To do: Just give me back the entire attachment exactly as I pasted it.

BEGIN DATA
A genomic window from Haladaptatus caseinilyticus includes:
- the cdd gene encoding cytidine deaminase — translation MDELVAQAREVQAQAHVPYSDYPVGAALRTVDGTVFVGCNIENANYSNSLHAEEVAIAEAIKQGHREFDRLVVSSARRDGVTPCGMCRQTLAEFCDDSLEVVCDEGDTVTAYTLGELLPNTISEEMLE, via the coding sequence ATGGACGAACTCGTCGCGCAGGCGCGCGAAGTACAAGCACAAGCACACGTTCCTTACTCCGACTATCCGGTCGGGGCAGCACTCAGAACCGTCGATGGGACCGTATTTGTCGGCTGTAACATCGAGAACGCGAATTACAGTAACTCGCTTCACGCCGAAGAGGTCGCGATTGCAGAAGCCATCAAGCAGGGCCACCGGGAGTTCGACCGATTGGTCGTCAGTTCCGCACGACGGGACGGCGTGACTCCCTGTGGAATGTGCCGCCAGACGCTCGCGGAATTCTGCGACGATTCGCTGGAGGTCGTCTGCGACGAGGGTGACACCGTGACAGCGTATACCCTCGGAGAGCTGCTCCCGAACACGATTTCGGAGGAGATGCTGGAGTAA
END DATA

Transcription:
A genomic window from Haladaptatus caseinilyticus includes:
- the cdd gene encoding cytidine deaminase — translation MDELVAQAREVQAQAHVPYSDYPVGAALRTVDGTVFVGCNIENANYSNSLHAEEVAIAEAIKQGHREFDRLVVSSARRDGVTPCGMCRQTLAEFCDDSLEVVCDEGDTVTAYTLGELLPNTISEEMLE, via the coding sequence ATGGACGAACTCGTCGCGCAGGCGCGCGAAGTACAAGCACAAGCACACGTTCCTTACTCCGACTATCCGGTCGGGGCAGCACTCAGAACCGTCGATGGGACCGTATTTGTCGGCTGTAACATCGAGAACGCGAATTACAGTAACTCGCTTCACGCCGAAGAGGTCGCGATTGCAGAAGCCATCAAGCAGGGCCACCGGGAGTTCGACCGATTGGTCGTCAGTTCCGCACGACGGGACGGCGTGACTCCCTGTGGAATGTGCCGCCAGACGCTCGCGGAATTCTGCGACGATTCGCTGGAGGTCGTCTGCGACGAGGGTGACACCGTGACAGCGTATACCCTCGGAGAGCTGCTCCCGAACACGATTTCGGAGGAGATGCTGGAGTAA